Two Generations of QBs Headline 2013-14 Playoffs

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Dec 2, 2013; Seattle, WA, USA; Seattle Seahawks quarterback Russell Wilson (3) looks to pass against the New Orleans Saints during the first quarter at CenturyLink Field. Mandatory Credit: Joe Nicholson-USA TODAY Sports

YOUNG GUNS

This is the next generation of quarterbacks. Several of these quarterbacks will become the elite ones, filling the shoes of Manning, Brady, and Brees, after they retire. Every single one has most likely at least 10 to 12 years left and their best years are yet to come.

Andrew Luck

Peyton Manning who? Colts fans should consider themselves extremely lucky (see what I did there?). Anyway, subtracting 2011, the Colts have had two extraordinary quarterbacks in a span of what should be 30 years if Andrew Luck stays healthy. Peyton Manning was 3-13 in his first year as the Colts’ starter. Andrew Luck was 11-5 in his first and second season. Just putting that out there. Luck is the head of the next generation of quarterbacks, and his mobility is underrated — four of six young playoff quarterbacks are guys who move, including Luck, Newton, Kaepernick, and Wilson. Some compare Luck to Wilson, saying Wilson is better. But put Luck on the Seahawks, and how does he perform?

Andy Dalton

Three straight playoff appearances, one division title, and people still doubt this guy. It’s understandable because he has a great team around him and he’s been relatively average, but as long as he’s winning, there’s no reason to call for his job. Dalton’s play will decide the fate of the Bengals this postseason — he plays well, the Bengals go far. A lot is riding on his shoulders although his team helps him out greatly.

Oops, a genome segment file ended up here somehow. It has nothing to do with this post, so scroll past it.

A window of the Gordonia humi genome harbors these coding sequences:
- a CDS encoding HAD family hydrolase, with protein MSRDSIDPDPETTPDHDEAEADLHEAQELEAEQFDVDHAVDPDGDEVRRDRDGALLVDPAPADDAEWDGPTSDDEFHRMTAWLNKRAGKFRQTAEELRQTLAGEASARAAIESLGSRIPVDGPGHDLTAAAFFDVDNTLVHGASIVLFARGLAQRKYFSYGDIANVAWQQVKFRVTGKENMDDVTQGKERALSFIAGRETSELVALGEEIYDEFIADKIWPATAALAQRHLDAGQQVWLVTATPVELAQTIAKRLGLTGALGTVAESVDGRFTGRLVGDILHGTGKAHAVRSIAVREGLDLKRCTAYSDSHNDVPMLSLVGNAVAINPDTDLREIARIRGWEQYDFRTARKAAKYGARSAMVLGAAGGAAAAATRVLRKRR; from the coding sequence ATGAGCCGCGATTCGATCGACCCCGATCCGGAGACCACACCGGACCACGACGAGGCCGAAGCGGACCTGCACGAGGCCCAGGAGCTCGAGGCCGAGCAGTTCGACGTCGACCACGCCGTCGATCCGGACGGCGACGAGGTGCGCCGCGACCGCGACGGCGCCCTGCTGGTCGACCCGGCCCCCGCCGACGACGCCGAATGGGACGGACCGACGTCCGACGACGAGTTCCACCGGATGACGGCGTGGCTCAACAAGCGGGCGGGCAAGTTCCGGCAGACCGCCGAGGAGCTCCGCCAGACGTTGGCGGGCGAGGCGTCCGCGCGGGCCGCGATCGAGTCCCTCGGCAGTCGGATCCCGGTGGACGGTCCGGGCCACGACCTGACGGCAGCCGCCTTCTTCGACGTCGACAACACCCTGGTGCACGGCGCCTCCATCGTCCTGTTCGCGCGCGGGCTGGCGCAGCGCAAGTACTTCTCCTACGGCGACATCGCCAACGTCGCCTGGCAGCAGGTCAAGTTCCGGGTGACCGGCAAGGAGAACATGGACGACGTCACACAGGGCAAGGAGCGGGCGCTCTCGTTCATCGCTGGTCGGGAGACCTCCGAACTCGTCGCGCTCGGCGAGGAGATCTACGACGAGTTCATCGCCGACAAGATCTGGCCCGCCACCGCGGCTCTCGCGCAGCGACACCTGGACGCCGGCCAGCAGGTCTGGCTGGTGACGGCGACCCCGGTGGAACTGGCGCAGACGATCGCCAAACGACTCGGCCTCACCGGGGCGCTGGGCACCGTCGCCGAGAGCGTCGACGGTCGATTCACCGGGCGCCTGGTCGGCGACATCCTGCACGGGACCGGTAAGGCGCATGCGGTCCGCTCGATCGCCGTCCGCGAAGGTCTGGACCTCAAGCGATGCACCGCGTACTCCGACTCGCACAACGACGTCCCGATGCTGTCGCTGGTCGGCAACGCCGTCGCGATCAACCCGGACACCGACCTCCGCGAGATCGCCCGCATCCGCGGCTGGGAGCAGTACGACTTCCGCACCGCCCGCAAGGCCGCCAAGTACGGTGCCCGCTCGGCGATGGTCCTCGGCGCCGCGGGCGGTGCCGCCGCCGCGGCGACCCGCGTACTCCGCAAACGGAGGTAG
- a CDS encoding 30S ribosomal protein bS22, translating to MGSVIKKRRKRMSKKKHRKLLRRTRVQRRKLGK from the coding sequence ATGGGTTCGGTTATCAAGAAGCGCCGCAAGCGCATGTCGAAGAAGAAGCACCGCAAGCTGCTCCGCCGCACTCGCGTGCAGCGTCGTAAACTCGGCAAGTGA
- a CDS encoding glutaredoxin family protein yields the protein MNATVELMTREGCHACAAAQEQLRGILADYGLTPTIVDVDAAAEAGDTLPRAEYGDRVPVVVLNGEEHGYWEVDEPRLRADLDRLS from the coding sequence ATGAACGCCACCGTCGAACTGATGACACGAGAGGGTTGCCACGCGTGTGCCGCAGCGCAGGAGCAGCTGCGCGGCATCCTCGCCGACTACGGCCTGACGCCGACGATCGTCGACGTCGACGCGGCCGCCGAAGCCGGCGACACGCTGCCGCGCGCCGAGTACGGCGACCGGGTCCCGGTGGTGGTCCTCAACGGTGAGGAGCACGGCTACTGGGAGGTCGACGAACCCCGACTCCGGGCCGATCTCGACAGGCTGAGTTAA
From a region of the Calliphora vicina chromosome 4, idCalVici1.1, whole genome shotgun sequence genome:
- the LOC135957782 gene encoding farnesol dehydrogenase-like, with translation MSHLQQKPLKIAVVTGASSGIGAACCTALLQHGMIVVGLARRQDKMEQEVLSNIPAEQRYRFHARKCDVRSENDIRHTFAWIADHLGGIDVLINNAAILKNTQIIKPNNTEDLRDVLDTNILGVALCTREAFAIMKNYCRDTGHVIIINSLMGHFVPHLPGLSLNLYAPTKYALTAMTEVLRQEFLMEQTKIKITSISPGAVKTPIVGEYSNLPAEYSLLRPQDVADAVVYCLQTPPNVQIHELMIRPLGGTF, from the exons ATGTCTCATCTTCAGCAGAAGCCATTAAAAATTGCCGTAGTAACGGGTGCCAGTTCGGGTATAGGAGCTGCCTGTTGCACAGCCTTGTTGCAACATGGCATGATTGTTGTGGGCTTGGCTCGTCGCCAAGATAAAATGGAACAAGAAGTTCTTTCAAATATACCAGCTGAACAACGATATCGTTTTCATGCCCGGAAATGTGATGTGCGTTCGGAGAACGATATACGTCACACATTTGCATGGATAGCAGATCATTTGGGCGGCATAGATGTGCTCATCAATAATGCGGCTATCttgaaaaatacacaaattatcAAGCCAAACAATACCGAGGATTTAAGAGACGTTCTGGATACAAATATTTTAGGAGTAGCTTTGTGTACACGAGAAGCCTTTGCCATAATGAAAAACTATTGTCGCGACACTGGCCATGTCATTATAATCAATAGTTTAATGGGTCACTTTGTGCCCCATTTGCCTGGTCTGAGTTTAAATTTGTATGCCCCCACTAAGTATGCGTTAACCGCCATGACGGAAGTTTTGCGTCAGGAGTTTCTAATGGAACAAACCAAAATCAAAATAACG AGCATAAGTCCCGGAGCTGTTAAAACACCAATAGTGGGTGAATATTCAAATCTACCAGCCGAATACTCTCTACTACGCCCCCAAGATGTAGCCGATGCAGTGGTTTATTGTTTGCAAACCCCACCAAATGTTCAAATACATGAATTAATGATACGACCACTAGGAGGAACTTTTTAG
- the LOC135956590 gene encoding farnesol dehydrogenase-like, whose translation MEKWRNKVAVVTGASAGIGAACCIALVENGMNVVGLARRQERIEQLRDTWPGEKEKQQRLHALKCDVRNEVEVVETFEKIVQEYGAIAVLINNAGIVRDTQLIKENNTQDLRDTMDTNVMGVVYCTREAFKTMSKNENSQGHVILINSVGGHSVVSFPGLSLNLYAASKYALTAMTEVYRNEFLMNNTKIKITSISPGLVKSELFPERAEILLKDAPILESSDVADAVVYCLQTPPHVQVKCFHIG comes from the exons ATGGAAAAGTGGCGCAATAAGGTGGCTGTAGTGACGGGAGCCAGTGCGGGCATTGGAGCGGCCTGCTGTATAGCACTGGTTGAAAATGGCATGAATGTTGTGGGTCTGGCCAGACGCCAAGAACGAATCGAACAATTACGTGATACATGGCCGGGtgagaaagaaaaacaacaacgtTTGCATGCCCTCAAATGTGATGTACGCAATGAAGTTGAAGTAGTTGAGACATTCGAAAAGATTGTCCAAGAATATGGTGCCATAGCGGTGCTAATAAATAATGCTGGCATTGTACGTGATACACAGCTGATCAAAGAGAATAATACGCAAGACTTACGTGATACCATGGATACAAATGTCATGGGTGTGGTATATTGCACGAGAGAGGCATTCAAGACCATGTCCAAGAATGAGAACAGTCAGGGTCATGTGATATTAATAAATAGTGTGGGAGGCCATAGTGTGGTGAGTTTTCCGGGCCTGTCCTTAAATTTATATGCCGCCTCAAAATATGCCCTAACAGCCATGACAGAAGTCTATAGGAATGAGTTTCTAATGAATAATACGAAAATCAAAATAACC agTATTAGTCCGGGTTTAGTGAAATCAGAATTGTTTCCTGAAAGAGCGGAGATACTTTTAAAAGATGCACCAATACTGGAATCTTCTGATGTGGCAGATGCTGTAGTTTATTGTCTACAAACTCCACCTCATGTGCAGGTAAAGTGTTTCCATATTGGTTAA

Cam Newton

In the last 25 years, just one Heisman-winning quarterback has won a playoff game: Tim Tebow. Newton might have something to say about that in the next month. You can hype up the defense all you want, but without Newton, the Panthers aren’t NFC South champions. If the 49ers and Saints both win, we’ll be in store for a heck of a matchup between the Panthers and 49ers, not to mention the two mobile quarterbacks on both teams. Speaking of the 49ers’ mobile quarterback…

Colin Kaepernick

What young Kaepernick brings to the 49ers’ offense is why Harbaugh went to him over Alex Smith: play-making ability and size. All from the 2011 draft class, Cam Newton, Andy Dalton, and Kaepernick kicked off the next generation of quarterbacks, although Kaep was late to the show. The last time he played the Packers, he put up more than 400 passing yards in a 49ers win. We’ll see what route Jim Harbaugh wants to go with Kaep and the gameplan — whether he wants to go run-heavy like he did in last year’s playoffs or pass-happy like he did in Week 1.

Russell Wilson

He’s too short, right? If the Redskins and Colts could redo the 2012 draft, do the Colts still take Luck at first overall? And if that happens, do the Redskins take Wilson at second? I think so. Not to mention the Jaguars took a punter over Wilson. What he does that Luck and Griffin have trouble with is protecting himself. He knows how to get down and avoid big hits, something that’s necessary at his size and the amount that he runs. He and veteran Drew Brees are redefining the quarterback position, proving that size shouldn’t make a difference when evaluating draft talent.

Nick Foles

Living under the shadow of Michael Vick at the start of 2012 and 2013, Foles was the forgotten quarterback from the 2012 draft class. The spotlight was on Robert Griffin III, Luck, and Wilson. When Vick got hurt (again), Foles took the job and never looked back. His consistent winning (8-2 in 2013) and his 27 touchdown passes to just two interceptions has put him in the discussion for the best quarterback from the 2012 draft with Luck and Wilson.

 

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